Depool, short for “decentralized pool”, is a special smart contract in the Everscale blockchain that allows ordinary users to take part in staking.
A Depool receives tokens from users and adds them to the stake of its validator. Every 18 hours the elector contract selects validators. It is validators with the highest stakes that take part in the elections. The validator charges a reward for their work during the next cycle. A part of it is sent to the Depool’s stakers. This portion is proportional to each user’s stake in the overall balance of the Depool.
Thus, to take part in staking, you don’t have to install validator software or have a stake of several thousand Ever. Thanks to Depools, you can earn practically any amount of tokens. The validator in turn is interested in receiving tokens from depositors as this means a bigger stake which is essentially more profit for them.
Depools have undergone official verification, meaning that they are safe, secure, and checked by mathematical methods. In case a Depool stops working for whatever reason, all the funds deposited into it will be credited back to your profile along with the rewards received.
There are more than 400 Depools in the Everscale blockchain. The list of them can be found at https://ever.live/depools. Each Depool has its address which can be obtained by copying it or scanning a QR code on the Depool’s page.
To see the Depool’s parameters, on the app’s main screen tap the card Staking rewards or tap the balance amount → Services → Surf Staking.
Is Depool a wallet? Do I send my funds to a wallet’s address when I deposit them into a Depool?
No, Depool is not a wallet. It is a smart contract that “remembers” the share of each depositor in the overall amount of tokens locked in the pool. Nobody can access the tokens placed into the depool except for the depositor itself. The Depool owner can not access the depositors’ funds as well. All they can do with the Depool is to close it; however, in this case all the funds will be returned back to the users’ profiles.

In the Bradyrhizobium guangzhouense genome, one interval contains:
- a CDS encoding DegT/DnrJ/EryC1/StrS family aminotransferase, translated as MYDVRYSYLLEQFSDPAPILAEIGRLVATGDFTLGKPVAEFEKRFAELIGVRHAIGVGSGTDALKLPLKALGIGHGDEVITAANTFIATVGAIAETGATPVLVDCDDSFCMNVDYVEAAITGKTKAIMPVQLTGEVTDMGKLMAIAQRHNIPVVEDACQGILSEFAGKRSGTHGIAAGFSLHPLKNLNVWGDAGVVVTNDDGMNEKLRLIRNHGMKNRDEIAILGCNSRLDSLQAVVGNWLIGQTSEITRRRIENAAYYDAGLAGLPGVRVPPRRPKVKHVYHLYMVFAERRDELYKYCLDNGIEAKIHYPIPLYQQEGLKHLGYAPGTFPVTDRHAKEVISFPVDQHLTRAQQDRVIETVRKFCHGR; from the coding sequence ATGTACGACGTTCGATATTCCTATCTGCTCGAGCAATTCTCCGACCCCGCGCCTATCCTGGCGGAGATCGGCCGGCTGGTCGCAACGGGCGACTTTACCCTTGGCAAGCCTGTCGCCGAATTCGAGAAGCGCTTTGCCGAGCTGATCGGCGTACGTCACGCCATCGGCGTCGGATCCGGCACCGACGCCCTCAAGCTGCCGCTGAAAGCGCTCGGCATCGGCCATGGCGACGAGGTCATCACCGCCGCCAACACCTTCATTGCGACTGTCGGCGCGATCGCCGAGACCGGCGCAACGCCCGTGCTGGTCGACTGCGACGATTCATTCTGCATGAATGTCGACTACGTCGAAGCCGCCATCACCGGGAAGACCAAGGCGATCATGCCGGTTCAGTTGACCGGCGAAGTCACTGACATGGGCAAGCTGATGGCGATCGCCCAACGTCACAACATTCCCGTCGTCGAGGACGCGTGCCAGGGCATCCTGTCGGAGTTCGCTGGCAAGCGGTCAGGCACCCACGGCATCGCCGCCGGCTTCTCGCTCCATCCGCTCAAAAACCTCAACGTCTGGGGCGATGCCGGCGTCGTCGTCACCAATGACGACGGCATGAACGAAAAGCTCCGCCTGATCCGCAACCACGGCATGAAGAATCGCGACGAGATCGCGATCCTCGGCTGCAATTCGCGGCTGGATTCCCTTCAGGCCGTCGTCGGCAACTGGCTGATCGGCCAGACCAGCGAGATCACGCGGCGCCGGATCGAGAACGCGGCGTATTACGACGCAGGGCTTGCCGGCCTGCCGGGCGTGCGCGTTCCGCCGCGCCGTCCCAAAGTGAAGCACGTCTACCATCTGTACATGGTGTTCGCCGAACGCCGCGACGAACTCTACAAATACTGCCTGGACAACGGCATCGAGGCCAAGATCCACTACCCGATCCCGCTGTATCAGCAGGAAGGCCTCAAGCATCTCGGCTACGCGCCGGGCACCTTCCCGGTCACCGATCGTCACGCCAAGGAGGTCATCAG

However, there are some risks associated with staking: in case the validator wins elections (validators are chosen based on elections in the Everscale network) but refuses to work in due course, it can be punished by the elector smart contract. In this case, the validator can lose a part or the whole of its stake. To avoid such a situation, Depool owners should place into the Depool a certain amount of their tokens for each validation round. If, for whatever reason, a penalty is imposed on a node, the node’s owner loses its funds. As such, they have to work with good faith and on a long-term basis, paying their depositors rewards based on their stake.
Collateral in Depool
The minimum amount that the Depool owner has to put into the Depool in each validation round is named collateral. Without the collateral, the Depool will not be authorized to work. It is the owner’s funds that are withdrawn first when a penalty is placed, so, the more the collateral amount is, the more the owner is motivated to maintain their node. And this means that the depositor's funds are more secured.
Depool’s Commission Fee
There is a commission fee in Depools which is a portion of overall reward that is received by the validator (Depool owner). The latter uses this sum to cover the node maintenance expenses. The rest of the overall reward is forwarded to the other Depool users and distributed according to the share of their stake in the overall amount of funds locked in the DePool. This way, the lesser the Depool commission is, the more profitable it is for its participants.
Why Use Depools?
To launch a validator node, you need to have significant funds which many users may lack. As such, by depositing your funds into a pool, users can take part in staking. By doing so, users increase the network’s security and receive rewards for putting their tokens into a Depool. This way, Depools make a win-win situation. By using them, everybody wins, both depositors and the whole network: the former get rewarded for their funds while the network becomes more secure and decentralized due to a higher number of validators.
There are two categories of users who might be interested in creation and taking part in a Depool:
users who can launch a node but don’t have enough funds for validation of the network;
users who do have free funds to deposit in a staking pool but don’t have the technical possibility to do so.